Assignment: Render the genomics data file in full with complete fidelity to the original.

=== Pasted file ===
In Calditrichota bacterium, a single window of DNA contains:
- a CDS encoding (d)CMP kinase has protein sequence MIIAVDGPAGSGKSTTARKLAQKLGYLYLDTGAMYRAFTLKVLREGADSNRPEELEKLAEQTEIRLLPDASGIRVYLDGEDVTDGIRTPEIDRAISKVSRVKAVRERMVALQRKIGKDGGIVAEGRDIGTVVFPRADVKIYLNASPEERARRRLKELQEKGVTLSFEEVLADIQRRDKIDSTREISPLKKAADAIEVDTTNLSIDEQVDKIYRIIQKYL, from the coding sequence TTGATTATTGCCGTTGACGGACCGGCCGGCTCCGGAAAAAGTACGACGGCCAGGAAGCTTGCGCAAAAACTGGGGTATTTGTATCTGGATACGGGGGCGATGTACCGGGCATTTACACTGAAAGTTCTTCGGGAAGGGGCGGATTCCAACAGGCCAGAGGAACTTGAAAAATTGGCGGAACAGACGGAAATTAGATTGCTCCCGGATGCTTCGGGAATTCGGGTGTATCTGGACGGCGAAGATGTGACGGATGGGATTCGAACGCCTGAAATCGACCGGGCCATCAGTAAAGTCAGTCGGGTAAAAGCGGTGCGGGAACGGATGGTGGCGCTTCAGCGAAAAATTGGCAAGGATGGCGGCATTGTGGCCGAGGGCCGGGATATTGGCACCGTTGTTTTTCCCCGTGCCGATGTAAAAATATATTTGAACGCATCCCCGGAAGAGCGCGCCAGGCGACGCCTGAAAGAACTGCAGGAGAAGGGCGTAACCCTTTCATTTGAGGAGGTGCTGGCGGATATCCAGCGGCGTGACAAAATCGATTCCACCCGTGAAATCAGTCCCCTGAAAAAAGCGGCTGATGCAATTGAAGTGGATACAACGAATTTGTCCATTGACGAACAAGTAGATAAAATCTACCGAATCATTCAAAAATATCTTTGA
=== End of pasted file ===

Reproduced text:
In Calditrichota bacterium, a single window of DNA contains:
- a CDS encoding (d)CMP kinase has protein sequence MIIAVDGPAGSGKSTTARKLAQKLGYLYLDTGAMYRAFTLKVLREGADSNRPEELEKLAEQTEIRLLPDASGIRVYLDGEDVTDGIRTPEIDRAISKVSRVKAVRERMVALQRKIGKDGGIVAEGRDIGTVVFPRADVKIYLNASPEERARRRLKELQEKGVTLSFEEVLADIQRRDKIDSTREISPLKKAADAIEVDTTNLSIDEQVDKIYRIIQKYL, from the coding sequence TTGATTATTGCCGTTGACGGACCGGCCGGCTCCGGAAAAAGTACGACGGCCAGGAAGCTTGCGCAAAAACTGGGGTATTTGTATCTGGATACGGGGGCGATGTACCGGGCATTTACACTGAAAGTTCTTCGGGAAGGGGCGGATTCCAACAGGCCAGAGGAACTTGAAAAATTGGCGGAACAGACGGAAATTAGATTGCTCCCGGATGCTTCGGGAATTCGGGTGTATCTGGACGGCGAAGATGTGACGGATGGGATTCGAACGCCTGAAATCGACCGGGCCATCAGTAAAGTCAGTCGGGTAAAAGCGGTGCGGGAACGGATGGTGGCGCTTCAGCGAAAAATTGGCAAGGATGGCGGCATTGTGGCCGAGGGCCGGGATATTGGCACCGTTGTTTTTCCCCGTGCCGATGTAAAAATATATTTGAACGCATCCCCGGAAGAGCGCGCCAGGCGACGCCTGAAAGAACTGCAGGAGAAGGGCGTAACCCTTTCATTTGAGGAGGTGCTGGCGGATATCCAGCGGCGTGACAAAATCGATTCCACCCGTGAAATCAGTCCCCTGAAAAAAGCGGCTGATGCAATTGAAGTGGATACAACGAATTTGTCCATTGACGAACAAGTAGATAAAATCTACCGAATCATTCAAAAATATCTTTGA